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Researchers react to first Neuralink device implanted into human brain

Brown scientific community expresses excitement, concern over company’s advancements

In January, Elon Musk announced via X that his company, Neuralink, successfully implanted its brain-user interface device into a human subject for the first time. 

The company’s intracortical brain-computer interface was developed for those diagnosed with paralysis. The interface aims to allow patients to control devices like computers or phones with their brains, helping restore communication and mobility for disabled individuals. But, the question of how Neuralink differs from other BCIs is still being investigated — including by researchers at Brown. 

“To my knowledge, nothing that Neuralink is doing is really radical,” Christopher Moore, a professor of neuroscience and the associate director of the Carney Institute for Brain Science, said in an interview with The Herald. He highlighted, though, that the company does “have technologies that they're advancing.” 

The technology works by implanting a small chip (which the company calls N1), and electrode arrays of more than 1,000 flexible conductors into the cerebral cortex. The chip records and processes electrical activity in the brain, which is then transmitted to an external device like  a computer or a phone. The chip analyzes the data to achieve the patient's goal — such as clicking something on the computer screen — based on learned patterns in the subject's brain activity. 


“The more ways we have to interface with the brain at more precise locations, the higher bandwidth we have for information that can go in and out, and the more carefully we can adjust circuits to get the benefits we want,” explained Wael Asaad, a professor of neurosurgery and neuroscience at the Warren Alpert Medical School. 

“Right now when we do deep brain stimulation — for example, (to treat) Parkinson's disease —  it's a very coarse tool,” Asaad said. He added that new BCIs allow for more precise signal detection.

Neuralink’s device contrasts with earlier BCIs models in that it is able to insert electrode threads into very targeted locations in the brain.

While scientists have frequently been able to listen to the many individual neurons of animals all at once, their ability to do this in humans has been limited. 

“For the most part, when we work with humans, we record from what are called local field potentials — which are larger scale recordings — and we're not actually listening to individual neurons,” Asaad said. “What (Neuralink) has is an interface that can actually record and listen to individual neurons wirelessly,” which is a substantial advancement, he said. 

Neuralink received FDA approval for human trials in May 2023, but, so far, there has been little information shared on the device or the progress of the trials. The company has not registered on the National Institute of Health’s clinical trial database and nothing has been published other than a two-page pamphlet aimed at recruiting participants. 

“It's a bit of an unusual way to do science,” Asaad said. 

“On paper, that technology looks really neat and exciting, but the concern that a lot of people have is with the company,” Asaad said.

In 2022, Neuralink was investigated for animal cruelty by the U.S. Department of Agriculture, though the agency ultimately found no breaches. The company was most recently investigated for possible violations in the transportation of hazardous materials.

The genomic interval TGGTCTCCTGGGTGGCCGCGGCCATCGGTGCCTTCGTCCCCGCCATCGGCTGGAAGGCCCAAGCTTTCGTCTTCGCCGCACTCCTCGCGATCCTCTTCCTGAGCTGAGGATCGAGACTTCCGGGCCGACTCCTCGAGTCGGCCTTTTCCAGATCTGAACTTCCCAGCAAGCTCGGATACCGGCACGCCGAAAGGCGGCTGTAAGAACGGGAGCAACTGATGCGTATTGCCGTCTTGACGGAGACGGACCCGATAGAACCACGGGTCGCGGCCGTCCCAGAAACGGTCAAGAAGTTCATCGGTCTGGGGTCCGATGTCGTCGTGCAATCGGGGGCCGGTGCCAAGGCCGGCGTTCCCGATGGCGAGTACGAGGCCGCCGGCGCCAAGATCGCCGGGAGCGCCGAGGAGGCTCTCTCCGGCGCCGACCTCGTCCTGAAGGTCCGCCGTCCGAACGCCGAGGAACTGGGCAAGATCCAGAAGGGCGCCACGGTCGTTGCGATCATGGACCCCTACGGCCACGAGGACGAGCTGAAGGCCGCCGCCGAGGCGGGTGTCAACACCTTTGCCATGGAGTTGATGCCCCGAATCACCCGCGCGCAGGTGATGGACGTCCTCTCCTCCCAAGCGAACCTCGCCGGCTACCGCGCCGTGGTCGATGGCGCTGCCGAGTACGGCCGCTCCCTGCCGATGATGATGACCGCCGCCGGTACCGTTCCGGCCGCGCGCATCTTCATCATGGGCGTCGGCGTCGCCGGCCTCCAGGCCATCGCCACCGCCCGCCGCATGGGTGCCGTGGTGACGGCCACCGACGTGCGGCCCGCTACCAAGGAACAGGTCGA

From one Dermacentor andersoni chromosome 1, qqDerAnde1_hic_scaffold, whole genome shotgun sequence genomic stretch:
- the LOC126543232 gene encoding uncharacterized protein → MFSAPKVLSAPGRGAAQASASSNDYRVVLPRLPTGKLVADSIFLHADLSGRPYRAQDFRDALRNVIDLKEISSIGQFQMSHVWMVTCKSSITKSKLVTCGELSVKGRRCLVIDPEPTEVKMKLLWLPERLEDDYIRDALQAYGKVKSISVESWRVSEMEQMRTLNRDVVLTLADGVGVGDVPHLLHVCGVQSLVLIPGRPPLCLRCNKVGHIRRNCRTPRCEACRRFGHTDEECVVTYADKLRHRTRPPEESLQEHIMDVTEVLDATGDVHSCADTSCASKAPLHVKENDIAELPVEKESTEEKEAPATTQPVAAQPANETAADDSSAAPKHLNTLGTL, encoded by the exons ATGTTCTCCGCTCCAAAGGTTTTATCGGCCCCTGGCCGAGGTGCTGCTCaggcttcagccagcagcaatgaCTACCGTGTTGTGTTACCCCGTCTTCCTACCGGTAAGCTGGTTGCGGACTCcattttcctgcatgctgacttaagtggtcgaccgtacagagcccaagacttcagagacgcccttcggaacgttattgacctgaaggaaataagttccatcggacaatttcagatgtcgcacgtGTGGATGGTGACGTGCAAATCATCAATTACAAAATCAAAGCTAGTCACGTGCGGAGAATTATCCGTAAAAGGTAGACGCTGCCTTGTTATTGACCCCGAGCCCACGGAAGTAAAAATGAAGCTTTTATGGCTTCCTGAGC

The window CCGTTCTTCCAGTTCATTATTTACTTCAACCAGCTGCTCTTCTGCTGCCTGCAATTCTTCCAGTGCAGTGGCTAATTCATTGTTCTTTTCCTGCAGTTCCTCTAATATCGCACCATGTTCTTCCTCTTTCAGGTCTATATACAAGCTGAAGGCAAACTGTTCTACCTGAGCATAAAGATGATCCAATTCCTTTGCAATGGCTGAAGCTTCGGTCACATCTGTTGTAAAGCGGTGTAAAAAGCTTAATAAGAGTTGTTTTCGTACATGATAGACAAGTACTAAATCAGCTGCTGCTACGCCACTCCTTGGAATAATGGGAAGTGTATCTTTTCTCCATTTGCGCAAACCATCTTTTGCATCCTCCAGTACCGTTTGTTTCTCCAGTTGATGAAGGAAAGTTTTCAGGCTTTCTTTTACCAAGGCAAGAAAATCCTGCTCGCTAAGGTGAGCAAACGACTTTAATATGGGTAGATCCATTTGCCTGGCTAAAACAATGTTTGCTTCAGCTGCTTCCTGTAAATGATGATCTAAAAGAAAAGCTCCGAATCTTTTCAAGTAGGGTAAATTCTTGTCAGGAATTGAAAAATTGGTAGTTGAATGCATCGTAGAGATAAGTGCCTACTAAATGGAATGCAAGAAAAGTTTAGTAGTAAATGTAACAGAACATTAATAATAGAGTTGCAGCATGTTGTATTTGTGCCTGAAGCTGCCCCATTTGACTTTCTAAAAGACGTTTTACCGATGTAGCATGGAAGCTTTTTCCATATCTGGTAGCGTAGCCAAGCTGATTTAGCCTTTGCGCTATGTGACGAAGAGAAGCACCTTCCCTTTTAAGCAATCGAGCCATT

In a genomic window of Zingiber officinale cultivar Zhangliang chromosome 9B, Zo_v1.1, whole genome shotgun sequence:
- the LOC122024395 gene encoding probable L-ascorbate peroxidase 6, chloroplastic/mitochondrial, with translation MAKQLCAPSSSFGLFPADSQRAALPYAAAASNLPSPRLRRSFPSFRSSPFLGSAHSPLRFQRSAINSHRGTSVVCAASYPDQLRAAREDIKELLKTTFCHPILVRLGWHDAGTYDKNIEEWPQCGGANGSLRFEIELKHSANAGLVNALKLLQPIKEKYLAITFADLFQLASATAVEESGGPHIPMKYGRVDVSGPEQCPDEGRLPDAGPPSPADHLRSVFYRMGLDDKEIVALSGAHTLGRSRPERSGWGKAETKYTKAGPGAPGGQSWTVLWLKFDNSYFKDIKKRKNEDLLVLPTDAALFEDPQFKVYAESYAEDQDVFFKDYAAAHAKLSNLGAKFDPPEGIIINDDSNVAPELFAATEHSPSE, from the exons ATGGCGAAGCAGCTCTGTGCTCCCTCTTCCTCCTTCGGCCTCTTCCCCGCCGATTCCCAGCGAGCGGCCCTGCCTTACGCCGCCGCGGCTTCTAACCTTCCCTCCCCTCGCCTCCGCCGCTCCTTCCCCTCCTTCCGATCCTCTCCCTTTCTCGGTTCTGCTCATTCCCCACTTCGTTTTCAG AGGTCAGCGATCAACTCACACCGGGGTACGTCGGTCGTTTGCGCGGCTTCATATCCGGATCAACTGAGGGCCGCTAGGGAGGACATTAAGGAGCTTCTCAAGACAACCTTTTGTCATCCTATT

“It would be terrific if they were open to sharing (more of) their data, as it would be beneficial to furthering other scientific research,” Ewina Pun, a doctoral candidate in the BrainGate team at Brown University, wrote in an email to The Herald. “While I believe recruiting more patients is part of Neuralink’s plan, exactly how they will scale up in the future remains unclear.”


Neuralink did not respond to a request for comment.

Despite this uncertainty, the resources believe there is great potential for this kind of technology. 

“Higher resolution brain interfaces that are fully wireless and allow two-way communication with the brain are going to have a lot of potential uses,” Asaad said. “We're learning very quickly that diseases like OCD and depression have neural circuit substrates that we can perturb, and we can do that with stimulation” at finer scales with new technology, he added. 

“It is genuinely impressive that Neuralink went from initial design to the first human implant in just a couple years,” Pun wrote. “However, since the device is intended for chronic (implantation), it is important to keep in mind the long-term safety and efficacy” of the technology.

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The two biggest risks are bleeding and infection, Asaad explained.

“That's always a risk with any surgery,” Asaad said. “When you're implanting something that's a foreign body and your immune system can't necessarily fight off any bacteria, it's prone to infection. But those are pretty standard risks for the field.”

“It's not ethical to put sabers, swords (or) giant toothpicks slicing into someone's brain unless you can do stuff that really … benefits the individual,” Moore said. “But what’s your standard of enough benefit to make it worth an invasive surgery?”

“Is it powerful? Yes. Is it interesting? Yes. Is it advancing science? Yes,” Moore added. “Could there possibly be other, better approaches? I think so.”

Liliana Cunha

Liliana Cunha is a staff writer covering Science and Research. She is a sophomore from Pennsylvania concentrating in Cognitive Neuroscience. In her free time, she loves to play music and learn new instruments.

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